When I was in high school, there was a joke that went thus: why is virginity like a balloon? One prick, and it’s gone forever. As schoolyard wit goes, that scarcely rises above even the low bar of its kind, nonetheless it contains a kind of rough truism: some things, when lost, are gone for good. Or at least, are only regained with the greatest difficulty.
This is a truism well known in public relations, where reputation can be everything. A positive reputation is worth its weight in gold, while a negative reputation can be a poisonous millstone forever hung about a public entity’s neck. Worse, like virginity in the schoolyard inanity, one public misstep can see a reputation plummet overnight, perhaps beyond redemption.
Stephen Frear’s 2006 film, The Queen is a fascinating study in just how a well-established public reputation, a brand, as the PR folks like to put it, can be trashed almost in the blink of an eye. In the wake of the death of Diana, Princess of Wales, the reputation of perhaps Britain’s most revered public entity, the Royal Family, plunged into depths unfathomed for at least a century or more. Worse still, as the film portrays it, the damage is almost entirely self-inflicted: “Will no-one save these people from themselves?” despairs Michael Sheen, playing one of the master PR men of the era, prime minister Tony Blair – a character who knows a thing or two about tarnished reputations.
The website snopes.com has had a long-established presence on the internet. Its reputation as the go-to site for debunking urban legends and internet hoaxes was so strong that to snopes something was fast becoming a verb, in the same way that one xeroxes or hoovers.
What is happening to Snopes, and how it’s all going wrong, is a salutary lesson both in how entities trash their own brands, as well as in how fragile – if not illusory – such brands can often be in the first place.
Snopes began when David and Barbara Mikkelson met online at the Usenet discussion group alt.folklore.urban, where David posted under the username snopes, from a William Faulkner novel, and was simultaneously one of AFU’s most notorious trolls and prolific researchers. This origin story needs to be firmly kept in mind: the team behind Snopes were complete amateurs, and as far from journalists as it’s possible to get.
That in itself is not necessarily a bad thing. Some of history’s great journalists, from Dickens to Orwell, were similarly “amateurs”. What they did have, though, was a strong sense of rigorous ethical proprietary hammered into shape by years of doing the actual business of journalism. This is something the Snopes team never had. But they were able to fake it for a long time.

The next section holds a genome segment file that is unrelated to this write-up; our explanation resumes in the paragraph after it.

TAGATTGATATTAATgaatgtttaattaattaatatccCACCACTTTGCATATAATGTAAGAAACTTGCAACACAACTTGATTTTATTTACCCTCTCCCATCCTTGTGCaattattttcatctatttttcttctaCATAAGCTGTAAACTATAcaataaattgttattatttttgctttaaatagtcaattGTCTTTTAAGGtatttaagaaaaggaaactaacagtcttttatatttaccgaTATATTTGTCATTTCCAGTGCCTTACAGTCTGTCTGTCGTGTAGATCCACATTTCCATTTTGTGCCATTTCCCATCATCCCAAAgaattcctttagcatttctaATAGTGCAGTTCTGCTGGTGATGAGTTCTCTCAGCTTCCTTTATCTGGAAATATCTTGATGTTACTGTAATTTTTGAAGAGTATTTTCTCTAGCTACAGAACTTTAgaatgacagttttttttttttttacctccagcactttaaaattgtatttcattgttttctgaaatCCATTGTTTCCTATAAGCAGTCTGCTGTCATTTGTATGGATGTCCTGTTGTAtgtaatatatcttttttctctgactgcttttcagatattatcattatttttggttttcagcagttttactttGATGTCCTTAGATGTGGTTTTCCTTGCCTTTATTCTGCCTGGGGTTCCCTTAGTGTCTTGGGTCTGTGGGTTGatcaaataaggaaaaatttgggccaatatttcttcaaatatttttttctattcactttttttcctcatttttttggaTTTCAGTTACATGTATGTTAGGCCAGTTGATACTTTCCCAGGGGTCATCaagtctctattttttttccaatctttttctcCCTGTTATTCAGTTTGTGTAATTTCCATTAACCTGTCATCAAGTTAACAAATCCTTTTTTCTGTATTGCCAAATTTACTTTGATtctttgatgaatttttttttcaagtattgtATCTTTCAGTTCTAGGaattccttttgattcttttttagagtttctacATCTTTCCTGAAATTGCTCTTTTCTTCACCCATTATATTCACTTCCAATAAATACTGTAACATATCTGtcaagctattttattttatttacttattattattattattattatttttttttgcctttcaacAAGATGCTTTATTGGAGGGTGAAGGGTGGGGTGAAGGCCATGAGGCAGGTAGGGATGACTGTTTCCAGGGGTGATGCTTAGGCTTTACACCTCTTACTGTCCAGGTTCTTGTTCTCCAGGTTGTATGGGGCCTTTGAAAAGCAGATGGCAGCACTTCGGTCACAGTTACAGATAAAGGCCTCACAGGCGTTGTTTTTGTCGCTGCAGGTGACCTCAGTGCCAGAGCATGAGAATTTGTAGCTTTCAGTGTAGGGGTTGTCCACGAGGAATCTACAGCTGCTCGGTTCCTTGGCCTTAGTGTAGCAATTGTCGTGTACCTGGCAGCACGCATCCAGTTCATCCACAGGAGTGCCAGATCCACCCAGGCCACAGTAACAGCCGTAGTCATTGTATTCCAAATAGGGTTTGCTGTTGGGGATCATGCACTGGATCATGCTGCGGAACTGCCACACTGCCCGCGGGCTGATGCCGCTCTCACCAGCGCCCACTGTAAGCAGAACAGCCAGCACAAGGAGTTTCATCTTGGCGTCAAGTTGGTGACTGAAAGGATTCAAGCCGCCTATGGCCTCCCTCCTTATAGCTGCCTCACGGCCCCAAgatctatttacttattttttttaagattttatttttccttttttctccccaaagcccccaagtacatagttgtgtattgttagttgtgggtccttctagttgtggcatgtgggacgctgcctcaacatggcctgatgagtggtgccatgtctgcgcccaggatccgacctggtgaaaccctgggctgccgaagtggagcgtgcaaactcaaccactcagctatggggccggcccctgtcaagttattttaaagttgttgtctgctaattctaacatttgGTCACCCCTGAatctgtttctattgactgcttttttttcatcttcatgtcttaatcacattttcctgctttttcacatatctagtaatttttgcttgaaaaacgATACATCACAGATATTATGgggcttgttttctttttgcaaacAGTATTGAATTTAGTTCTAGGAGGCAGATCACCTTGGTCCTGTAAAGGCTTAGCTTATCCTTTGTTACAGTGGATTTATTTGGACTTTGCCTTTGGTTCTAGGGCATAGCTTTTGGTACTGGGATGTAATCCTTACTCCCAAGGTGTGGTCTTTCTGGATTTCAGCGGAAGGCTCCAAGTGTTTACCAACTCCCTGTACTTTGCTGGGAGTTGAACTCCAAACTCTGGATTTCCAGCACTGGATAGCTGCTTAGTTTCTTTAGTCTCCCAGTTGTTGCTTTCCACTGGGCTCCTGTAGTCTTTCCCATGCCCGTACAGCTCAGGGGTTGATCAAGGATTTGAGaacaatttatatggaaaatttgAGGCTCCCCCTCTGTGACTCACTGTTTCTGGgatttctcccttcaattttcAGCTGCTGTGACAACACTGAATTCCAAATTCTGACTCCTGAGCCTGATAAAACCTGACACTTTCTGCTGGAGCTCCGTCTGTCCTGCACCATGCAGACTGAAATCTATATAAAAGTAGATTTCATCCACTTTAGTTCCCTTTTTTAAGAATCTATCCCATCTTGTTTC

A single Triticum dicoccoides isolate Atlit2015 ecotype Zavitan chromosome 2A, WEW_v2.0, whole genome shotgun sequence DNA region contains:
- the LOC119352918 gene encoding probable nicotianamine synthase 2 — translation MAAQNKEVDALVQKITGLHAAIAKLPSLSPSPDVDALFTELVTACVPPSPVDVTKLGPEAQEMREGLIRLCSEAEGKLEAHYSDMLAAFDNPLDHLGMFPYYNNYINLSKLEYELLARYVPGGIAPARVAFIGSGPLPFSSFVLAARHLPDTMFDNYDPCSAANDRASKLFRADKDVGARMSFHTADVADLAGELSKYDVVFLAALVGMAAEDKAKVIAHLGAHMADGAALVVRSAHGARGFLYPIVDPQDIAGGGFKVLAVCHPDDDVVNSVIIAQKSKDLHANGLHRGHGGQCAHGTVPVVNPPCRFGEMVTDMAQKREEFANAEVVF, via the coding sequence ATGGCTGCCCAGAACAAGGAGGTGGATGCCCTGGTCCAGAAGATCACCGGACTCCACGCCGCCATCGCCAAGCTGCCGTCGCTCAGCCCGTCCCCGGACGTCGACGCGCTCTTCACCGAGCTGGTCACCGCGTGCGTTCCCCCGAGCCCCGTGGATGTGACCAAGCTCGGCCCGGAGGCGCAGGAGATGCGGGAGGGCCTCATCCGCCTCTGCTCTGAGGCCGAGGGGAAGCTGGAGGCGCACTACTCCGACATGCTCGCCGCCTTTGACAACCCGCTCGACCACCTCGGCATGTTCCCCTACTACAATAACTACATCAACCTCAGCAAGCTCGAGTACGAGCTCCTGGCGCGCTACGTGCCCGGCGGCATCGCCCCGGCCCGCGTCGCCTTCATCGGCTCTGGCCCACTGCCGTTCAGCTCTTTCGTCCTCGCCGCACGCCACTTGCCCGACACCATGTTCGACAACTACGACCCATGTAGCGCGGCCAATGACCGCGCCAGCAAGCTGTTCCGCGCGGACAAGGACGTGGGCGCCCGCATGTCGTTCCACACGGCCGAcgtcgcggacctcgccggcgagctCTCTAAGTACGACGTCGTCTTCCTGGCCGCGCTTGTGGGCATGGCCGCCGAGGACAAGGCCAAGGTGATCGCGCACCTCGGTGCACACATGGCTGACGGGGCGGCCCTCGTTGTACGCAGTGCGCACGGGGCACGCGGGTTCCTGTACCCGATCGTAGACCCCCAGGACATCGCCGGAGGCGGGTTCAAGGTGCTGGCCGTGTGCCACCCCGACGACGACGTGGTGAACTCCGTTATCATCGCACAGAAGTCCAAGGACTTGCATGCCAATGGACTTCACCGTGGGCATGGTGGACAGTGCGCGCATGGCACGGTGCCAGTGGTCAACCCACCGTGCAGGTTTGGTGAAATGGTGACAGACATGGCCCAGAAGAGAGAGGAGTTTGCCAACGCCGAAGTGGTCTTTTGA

So long as they stuck to internet rumours and hoaxes, Snopes did a pretty good job. And they enjoyed the reputation that came with it. But, then they made the catastrophic decision to meddle in actual journalism and, worse, politics.
The problem with doing journalism, particularly political journalism, is that all your personal prejudices and biases are suddenly magnified, a thousand-fold. Trust me on this. Doing political journalism is an exercise in constantly wrestling with your own bullshit. Quite often, you lose.
Snopes lost. Badly.
So-called “fact-checking” in political journalism is almost always an exercise in biased narrative. Snopes are no better, and often far worse than most. The number of times they misled and outright lied in their “fact checks” is testament to that fact. Snopes even lied about their own problems. To make things worse, it also emerged that they were at some points half-owned by an advertising agency. They might care to brush up on Orwell’s adage about journalism and advertising.
Things got worse for Snopes when they took to repeatedly “fact checking” openly satirical sites like The Onion and The Babylon Bee. Worse, Snopes appear to be deliberately targeting the Bee with false accusations, apparently in an attempt to have them driven off platforms like Facebook. The Bee is currently mulling legal action against Snopes.
Meanwhile, Snopes’ reputation has been comprehensively trashed. So much so that they are beyond the pale for even Facebook, who ended Snopes’ tenure as a “fact-checker”.
Snopes spent nearly two decades establishing a reputation as a reliable debunker of internet bullshit. A year of Trump Derangement Syndrome was all it took to destroy that reputation, probably for good.
Snopes are the story of the legacy media writ small.